Thursday, September 15, 2011

The Excellence Myth & Poverty in America

Over at transformED, Dan Brown discusses the impact of poverty on over 46 million Americans.  Part of the problem is that it's hard to be poor in America.  And when poor people go to school, it's often hard for them to learn well.  And when students don't learn well, teachers get blamed.  Dan argues that the "No excuses" mantra about teachers doesn't really address the debilitating violence of poverty.

I think Dan has also picked up on the myth of excellence. It's the same ideology that produced "Waiting for Superman," as if teachers just worked hard enough, everything would change.

Although individual teacher excellence is important, we also should look at lateral relationships, or capacity, or what some call social capital. If our society can help cultivate each person's or community's social capital, then kids (and teachers) will show up at school well-rested, well-fed, feeling safe, curious and nurtured, and ready to learn.

Poverty diminishes social capital in that people have little influence over their environment/surroundings (i.e safe neighborhoods, stable networks, access to healthcare, libraries, food, etc). If you're a teacher, your social capital is diminished when policy decisions happen without you, when PD is done to you, and when your creativity and initiative are smothered by standardized testing or teacher-proof curricula.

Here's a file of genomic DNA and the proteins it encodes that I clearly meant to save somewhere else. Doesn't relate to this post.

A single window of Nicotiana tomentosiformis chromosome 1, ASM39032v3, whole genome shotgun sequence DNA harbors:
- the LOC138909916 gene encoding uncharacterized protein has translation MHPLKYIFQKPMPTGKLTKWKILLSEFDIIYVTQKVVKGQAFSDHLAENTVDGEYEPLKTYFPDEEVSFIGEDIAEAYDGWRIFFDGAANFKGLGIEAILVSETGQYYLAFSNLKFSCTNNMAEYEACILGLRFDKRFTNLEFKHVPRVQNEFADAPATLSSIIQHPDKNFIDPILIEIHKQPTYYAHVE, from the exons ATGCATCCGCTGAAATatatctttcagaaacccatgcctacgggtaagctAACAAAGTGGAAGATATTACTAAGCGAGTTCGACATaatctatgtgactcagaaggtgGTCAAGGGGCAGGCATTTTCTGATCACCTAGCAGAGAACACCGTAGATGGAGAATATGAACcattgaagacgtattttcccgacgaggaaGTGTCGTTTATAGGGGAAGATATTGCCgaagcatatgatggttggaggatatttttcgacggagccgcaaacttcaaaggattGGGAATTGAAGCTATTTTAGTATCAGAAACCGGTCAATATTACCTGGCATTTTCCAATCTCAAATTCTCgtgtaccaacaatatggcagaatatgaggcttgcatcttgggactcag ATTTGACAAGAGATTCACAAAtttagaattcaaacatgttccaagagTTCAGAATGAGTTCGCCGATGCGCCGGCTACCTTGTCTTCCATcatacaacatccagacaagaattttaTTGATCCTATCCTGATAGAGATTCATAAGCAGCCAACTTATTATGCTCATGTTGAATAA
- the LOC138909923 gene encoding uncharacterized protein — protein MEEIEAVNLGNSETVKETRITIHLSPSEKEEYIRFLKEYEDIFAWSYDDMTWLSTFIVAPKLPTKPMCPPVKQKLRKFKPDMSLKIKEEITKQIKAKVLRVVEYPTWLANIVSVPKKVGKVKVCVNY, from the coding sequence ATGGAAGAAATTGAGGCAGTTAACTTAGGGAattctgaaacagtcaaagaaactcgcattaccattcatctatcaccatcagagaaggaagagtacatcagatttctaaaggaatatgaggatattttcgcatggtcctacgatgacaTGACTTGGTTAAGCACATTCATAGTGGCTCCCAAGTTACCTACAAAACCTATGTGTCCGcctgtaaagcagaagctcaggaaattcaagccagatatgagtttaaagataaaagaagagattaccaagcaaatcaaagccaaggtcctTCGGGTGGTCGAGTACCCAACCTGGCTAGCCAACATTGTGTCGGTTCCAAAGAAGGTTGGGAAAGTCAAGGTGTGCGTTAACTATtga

It shouldn't be a crime to be poor in this country, but it is. And families and children (and teachers) are punished for their proximity to poverty.

1 comment:

  1. I was talking with a union lawyer about this concept of "capital." A trailer park in Berlin was destroyed by Irene. These folks lack the social/cultural/political capital to access or even comprehend what is happening to them. In other communities middle class people are navigating the system, the families in the trailer park are confused, and are starting to get preyed upon by unscrupulous operators. We going to try to get some legal talent on the ground, but this is an excellent illustration of your exposition of poverty.

    I love the statement of how teachers' social capital is diminished by top-down decision making. I may have to steal that.